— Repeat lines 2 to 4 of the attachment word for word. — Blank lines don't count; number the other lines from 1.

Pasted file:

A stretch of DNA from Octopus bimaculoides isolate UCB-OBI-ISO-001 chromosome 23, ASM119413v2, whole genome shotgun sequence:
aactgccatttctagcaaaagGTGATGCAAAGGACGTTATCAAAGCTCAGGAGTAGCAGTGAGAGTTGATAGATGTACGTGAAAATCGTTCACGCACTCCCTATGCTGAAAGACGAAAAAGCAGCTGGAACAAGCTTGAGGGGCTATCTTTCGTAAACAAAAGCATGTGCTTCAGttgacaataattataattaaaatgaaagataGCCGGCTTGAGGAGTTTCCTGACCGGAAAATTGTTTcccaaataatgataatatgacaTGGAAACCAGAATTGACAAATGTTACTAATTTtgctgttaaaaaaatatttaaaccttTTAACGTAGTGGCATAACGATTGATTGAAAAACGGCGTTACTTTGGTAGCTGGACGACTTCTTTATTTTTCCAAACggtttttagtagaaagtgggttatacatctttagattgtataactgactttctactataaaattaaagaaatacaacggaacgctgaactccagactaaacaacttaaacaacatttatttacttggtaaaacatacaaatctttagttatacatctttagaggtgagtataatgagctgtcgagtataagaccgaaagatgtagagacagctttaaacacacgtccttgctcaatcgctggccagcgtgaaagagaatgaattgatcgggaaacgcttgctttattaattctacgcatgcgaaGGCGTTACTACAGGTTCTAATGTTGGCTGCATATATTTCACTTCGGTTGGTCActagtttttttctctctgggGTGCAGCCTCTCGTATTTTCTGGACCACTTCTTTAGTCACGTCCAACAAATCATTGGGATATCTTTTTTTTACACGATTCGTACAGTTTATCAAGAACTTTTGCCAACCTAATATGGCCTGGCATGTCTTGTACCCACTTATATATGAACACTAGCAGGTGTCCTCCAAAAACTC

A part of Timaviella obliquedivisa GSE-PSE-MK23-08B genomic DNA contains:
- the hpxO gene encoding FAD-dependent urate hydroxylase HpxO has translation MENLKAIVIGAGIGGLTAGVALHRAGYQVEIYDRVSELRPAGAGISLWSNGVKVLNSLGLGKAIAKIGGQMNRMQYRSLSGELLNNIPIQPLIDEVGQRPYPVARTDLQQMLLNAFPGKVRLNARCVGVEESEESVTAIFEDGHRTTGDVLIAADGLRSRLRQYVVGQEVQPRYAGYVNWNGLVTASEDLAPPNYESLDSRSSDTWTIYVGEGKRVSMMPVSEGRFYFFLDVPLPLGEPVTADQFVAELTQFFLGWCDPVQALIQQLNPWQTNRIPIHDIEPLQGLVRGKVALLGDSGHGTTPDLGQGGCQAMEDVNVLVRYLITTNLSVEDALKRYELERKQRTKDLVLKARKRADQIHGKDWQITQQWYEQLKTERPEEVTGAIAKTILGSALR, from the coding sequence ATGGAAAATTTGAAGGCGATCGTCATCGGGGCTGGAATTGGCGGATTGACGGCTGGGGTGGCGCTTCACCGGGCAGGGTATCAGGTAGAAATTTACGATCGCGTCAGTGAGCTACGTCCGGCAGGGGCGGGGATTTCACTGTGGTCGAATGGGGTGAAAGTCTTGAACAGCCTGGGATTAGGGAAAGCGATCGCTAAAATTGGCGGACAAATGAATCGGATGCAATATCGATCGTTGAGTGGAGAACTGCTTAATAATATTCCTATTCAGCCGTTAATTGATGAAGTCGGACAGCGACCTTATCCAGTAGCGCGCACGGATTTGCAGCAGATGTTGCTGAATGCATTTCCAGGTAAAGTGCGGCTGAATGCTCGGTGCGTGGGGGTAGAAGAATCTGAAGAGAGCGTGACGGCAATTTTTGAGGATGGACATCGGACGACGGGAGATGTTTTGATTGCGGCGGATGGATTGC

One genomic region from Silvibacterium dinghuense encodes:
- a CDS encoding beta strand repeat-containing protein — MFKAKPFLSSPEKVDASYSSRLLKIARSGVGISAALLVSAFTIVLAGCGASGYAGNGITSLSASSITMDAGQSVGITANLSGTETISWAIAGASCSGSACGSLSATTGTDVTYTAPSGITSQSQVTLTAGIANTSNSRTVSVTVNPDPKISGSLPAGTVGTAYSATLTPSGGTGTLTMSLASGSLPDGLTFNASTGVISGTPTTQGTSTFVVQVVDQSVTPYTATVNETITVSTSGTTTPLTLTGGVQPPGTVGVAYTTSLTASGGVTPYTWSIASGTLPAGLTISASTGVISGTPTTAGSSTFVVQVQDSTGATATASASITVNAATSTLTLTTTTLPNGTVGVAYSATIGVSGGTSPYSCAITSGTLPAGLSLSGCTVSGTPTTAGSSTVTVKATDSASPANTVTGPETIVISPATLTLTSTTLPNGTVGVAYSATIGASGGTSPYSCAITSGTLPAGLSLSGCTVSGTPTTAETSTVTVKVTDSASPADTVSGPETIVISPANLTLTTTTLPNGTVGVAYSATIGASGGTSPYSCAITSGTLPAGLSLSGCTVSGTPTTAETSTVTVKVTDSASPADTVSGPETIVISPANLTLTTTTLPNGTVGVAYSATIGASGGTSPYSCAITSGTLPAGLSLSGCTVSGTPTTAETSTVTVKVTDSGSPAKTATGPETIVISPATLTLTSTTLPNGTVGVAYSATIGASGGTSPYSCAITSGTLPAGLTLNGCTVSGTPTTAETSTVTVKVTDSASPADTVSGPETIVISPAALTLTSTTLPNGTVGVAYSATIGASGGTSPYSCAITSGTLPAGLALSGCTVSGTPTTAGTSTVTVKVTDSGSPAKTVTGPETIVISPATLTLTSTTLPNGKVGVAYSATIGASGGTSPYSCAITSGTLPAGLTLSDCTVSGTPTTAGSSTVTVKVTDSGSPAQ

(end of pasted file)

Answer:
aactgccatttctagcaaaagGTGATGCAAAGGACGTTATCAAAGCTCAGGAGTAGCAGTGAGAGTTGATAGATGTACGTGAAAATCGTTCACGCACTCCCTATGCTGAAAGACGAAAAAGCAGCTGGAACAAGCTTGAGGGGCTATCTTTCGTAAACAAAAGCATGTGCTTCAGttgacaataattataattaaaatgaaagataGCCGGCTTGAGGAGTTTCCTGACCGGAAAATTGTTTcccaaataatgataatatgacaTGGAAACCAGAATTGACAAATGTTACTAATTTtgctgttaaaaaaatatttaaaccttTTAACGTAGTGGCATAACGATTGATTGAAAAACGGCGTTACTTTGGTAGCTGGACGACTTCTTTATTTTTCCAAACggtttttagtagaaagtgggttatacatctttagattgtataactgactttctactataaaattaaagaaatacaacggaacgctgaactccagactaaacaacttaaacaacatttatttacttggtaaaacatacaaatctttagttatacatctttagaggtgagtataatgagctgtcgagtataagaccgaaagatgtagagacagctttaaacacacgtccttgctcaatcgctggccagcgtgaaagagaatgaattgatcgggaaacgcttgctttattaattctacgcatgcgaaGGCGTTACTACAGGTTCTAATGTTGGCTGCATATATTTCACTTCGGTTGGTCActagtttttttctctctgggGTGCAGCCTCTCGTATTTTCTGGACCACTTCTTTAGTCACGTCCAACAAATCATTGGGATATCTTTTTTTTACACGATTCGTACAGTTTATCAAGAACTTTTGCCAACCTAATATGGCCTGGCATGTCTTGTACCCACTTATATATGAACACTAGCAGGTGTCCTCCAAAAACTC

A part of Timaviella obliquedivisa GSE-PSE-MK23-08B genomic DNA contains:
- the hpxO gene encoding FAD-dependent urate hydroxylase HpxO has translation MENLKAIVIGAGIGGLTAGVALHRAGYQVEIYDRVSELRPAGAGISLWSNGVKVLNSLGLGKAIAKIGGQMNRMQYRSLSGELLNNIPIQPLIDEVGQRPYPVARTDLQQMLLNAFPGKVRLNARCVGVEESEESVTAIFEDGHRTTGDVLIAADGLRSRLRQYVVGQEVQPRYAGYVNWNGLVTASEDLAPPNYESLDSRSSDTWTIYVGEGKRVSMMPVSEGRFYFFLDVPLPLGEPVTADQFVAELTQFFLGWCDPVQALIQQLNPWQTNRIPIHDIEPLQGLVRGKVALLGDSGHGTTPDLGQGGCQAMEDVNVLVRYLITTNLSVEDALKRYELERKQRTKDLVLKARKRADQIHGKDWQITQQWYEQLKTERPEEVTGAIAKTILGSALR, from the coding sequence ATGGAAAATTTGAAGGCGATCGTCATCGGGGCTGGAATTGGCGGATTGACGGCTGGGGTGGCGCTTCACCGGGCAGGGTATCAGGTAGAAATTTACGATCGCGTCAGTGAGCTACGTCCGGCAGGGGCGGGGATTTCACTGTGGTCGAATGGGGTGAAAGTCTTGAACAGCCTGGGATTAGGGAAAGCGATCGCTAAAATTGGCGGACAAATGAATCGGATGCAATATCGATCGTTGAGTGGAGAACTGCTTAATAATATTCCTATTCAGCCGTTAATTGATGAAGTCGGACAGCGACCTTATCCAGTAGCGCGCACGGATTTGCAGCAGATGTTGCTGAATGCATTTCCAGGTAAAGTGCGGCTGAATGCTCGGTGCGTGGGGGTAGAAGAATCTGAAGAGAGCGTGACGGCAATTTTTGAGGATGGACATCGGACGACGGGAGATGTTTTGATTGCGGCGGATGGATTGC